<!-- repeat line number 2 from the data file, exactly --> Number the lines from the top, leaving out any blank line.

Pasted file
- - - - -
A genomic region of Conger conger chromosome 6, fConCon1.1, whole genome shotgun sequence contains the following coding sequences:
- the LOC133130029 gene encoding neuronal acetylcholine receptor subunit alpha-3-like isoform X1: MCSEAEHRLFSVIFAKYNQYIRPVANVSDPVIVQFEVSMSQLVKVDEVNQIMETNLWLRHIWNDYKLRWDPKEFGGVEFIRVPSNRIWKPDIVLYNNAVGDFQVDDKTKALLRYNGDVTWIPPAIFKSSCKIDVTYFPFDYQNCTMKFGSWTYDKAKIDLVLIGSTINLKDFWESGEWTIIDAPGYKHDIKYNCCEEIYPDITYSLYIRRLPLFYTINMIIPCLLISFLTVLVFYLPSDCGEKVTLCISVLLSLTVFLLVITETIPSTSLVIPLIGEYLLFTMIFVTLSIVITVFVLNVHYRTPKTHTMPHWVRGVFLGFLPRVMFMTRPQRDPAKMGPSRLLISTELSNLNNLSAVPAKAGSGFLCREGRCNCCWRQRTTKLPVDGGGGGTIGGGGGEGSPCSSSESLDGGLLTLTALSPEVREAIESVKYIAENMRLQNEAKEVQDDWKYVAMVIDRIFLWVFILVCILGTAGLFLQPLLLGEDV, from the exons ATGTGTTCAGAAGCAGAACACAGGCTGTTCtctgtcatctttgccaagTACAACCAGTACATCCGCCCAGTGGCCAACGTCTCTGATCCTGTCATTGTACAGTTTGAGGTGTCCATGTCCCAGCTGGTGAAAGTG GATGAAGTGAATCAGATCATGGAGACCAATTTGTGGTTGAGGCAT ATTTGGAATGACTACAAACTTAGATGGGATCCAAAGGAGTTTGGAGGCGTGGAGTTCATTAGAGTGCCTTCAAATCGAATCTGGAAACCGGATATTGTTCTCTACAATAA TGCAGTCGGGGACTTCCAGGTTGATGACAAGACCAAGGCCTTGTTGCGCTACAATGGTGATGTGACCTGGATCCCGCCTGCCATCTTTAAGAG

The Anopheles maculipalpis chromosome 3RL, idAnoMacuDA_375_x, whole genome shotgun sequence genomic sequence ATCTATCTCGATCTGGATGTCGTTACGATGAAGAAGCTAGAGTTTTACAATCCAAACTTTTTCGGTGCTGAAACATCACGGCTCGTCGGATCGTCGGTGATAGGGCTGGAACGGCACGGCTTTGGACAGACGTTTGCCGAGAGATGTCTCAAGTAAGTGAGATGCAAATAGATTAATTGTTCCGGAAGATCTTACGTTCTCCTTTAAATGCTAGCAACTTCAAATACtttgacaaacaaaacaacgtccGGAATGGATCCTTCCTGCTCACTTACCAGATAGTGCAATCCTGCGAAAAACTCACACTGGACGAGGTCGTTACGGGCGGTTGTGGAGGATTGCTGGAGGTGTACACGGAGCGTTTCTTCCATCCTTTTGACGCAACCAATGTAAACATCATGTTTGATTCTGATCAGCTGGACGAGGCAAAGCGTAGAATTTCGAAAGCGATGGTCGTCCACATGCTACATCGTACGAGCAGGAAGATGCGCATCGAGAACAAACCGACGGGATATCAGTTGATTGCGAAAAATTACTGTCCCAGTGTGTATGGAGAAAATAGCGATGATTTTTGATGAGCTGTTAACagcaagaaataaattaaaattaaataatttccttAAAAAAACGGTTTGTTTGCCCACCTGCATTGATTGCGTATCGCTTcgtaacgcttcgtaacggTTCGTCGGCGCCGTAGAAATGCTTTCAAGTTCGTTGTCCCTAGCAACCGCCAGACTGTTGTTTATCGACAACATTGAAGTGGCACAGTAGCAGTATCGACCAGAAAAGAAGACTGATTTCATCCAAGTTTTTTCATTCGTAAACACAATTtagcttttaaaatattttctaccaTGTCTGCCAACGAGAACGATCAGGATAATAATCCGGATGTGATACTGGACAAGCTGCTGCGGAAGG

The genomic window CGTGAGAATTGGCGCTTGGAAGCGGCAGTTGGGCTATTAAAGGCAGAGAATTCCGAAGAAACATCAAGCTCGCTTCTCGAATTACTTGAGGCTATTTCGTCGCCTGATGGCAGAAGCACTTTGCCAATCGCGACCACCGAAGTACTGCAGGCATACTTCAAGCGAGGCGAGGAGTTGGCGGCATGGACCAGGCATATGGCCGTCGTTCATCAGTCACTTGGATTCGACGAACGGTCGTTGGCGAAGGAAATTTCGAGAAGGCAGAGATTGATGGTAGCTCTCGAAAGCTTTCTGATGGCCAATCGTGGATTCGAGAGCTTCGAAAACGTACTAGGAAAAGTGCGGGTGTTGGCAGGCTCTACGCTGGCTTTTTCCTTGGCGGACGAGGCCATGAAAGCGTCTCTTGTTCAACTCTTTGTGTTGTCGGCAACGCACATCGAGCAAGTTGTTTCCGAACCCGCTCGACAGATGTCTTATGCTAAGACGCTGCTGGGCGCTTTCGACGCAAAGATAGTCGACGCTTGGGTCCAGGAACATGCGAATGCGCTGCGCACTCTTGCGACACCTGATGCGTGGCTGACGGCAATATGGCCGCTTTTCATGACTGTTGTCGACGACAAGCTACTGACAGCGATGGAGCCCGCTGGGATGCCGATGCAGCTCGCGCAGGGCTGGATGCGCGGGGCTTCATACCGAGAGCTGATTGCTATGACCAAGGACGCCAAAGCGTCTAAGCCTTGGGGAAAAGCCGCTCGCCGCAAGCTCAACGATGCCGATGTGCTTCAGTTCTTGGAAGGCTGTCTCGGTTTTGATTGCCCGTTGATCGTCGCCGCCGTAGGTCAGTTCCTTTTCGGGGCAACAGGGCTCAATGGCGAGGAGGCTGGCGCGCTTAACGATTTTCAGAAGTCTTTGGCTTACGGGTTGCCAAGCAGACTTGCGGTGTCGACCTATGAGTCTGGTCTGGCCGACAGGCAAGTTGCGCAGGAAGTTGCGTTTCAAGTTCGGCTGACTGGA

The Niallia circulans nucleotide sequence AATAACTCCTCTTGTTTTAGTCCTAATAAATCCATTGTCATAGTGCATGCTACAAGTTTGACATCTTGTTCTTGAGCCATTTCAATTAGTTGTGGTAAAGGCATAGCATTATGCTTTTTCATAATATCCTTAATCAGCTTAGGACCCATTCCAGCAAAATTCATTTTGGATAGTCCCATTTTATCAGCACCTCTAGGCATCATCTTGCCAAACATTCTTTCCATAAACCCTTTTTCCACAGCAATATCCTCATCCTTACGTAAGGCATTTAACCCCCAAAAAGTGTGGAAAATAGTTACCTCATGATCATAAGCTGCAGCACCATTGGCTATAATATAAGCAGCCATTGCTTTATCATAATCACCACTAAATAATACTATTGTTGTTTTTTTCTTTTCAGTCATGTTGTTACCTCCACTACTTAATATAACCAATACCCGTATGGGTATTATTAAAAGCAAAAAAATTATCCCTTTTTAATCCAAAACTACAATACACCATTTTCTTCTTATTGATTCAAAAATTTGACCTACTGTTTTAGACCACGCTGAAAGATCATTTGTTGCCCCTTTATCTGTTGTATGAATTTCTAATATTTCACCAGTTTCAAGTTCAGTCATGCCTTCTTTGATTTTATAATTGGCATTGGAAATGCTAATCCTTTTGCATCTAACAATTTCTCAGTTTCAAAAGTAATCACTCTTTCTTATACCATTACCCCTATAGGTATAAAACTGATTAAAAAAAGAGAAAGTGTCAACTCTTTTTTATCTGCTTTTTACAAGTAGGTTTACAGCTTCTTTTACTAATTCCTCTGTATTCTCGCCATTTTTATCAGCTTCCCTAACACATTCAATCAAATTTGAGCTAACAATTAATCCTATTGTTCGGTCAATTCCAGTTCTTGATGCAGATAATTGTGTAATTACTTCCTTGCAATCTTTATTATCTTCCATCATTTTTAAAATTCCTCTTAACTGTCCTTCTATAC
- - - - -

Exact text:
- the LOC133130029 gene encoding neuronal acetylcholine receptor subunit alpha-3-like isoform X1: MCSEAEHRLFSVIFAKYNQYIRPVANVSDPVIVQFEVSMSQLVKVDEVNQIMETNLWLRHIWNDYKLRWDPKEFGGVEFIRVPSNRIWKPDIVLYNNAVGDFQVDDKTKALLRYNGDVTWIPPAIFKSSCKIDVTYFPFDYQNCTMKFGSWTYDKAKIDLVLIGSTINLKDFWESGEWTIIDAPGYKHDIKYNCCEEIYPDITYSLYIRRLPLFYTINMIIPCLLISFLTVLVFYLPSDCGEKVTLCISVLLSLTVFLLVITETIPSTSLVIPLIGEYLLFTMIFVTLSIVITVFVLNVHYRTPKTHTMPHWVRGVFLGFLPRVMFMTRPQRDPAKMGPSRLLISTELSNLNNLSAVPAKAGSGFLCREGRCNCCWRQRTTKLPVDGGGGGTIGGGGGEGSPCSSSESLDGGLLTLTALSPEVREAIESVKYIAENMRLQNEAKEVQDDWKYVAMVIDRIFLWVFILVCILGTAGLFLQPLLLGEDV, from the exons ATGTGTTCAGAAGCAGAACACAGGCTGTTCtctgtcatctttgccaagTACAACCAGTACATCCGCCCAGTGGCCAACGTCTCTGATCCTGTCATTGTACAGTTTGAGGTGTCCATGTCCCAGCTGGTGAAAGTG GATGAAGTGAATCAGATCATGGAGACCAATTTGTGGTTGAGGCAT ATTTGGAATGACTACAAACTTAGATGGGATCCAAAGGAGTTTGGAGGCGTGGAGTTCATTAGAGTGCCTTCAAATCGAATCTGGAAACCGGATATTGTTCTCTACAATAA TGCAGTCGGGGACTTCCAGGTTGATGACAAGACCAAGGCCTTGTTGCGCTACAATGGTGATGTGACCTGGATCCCGCCTGCCATCTTTAAGAG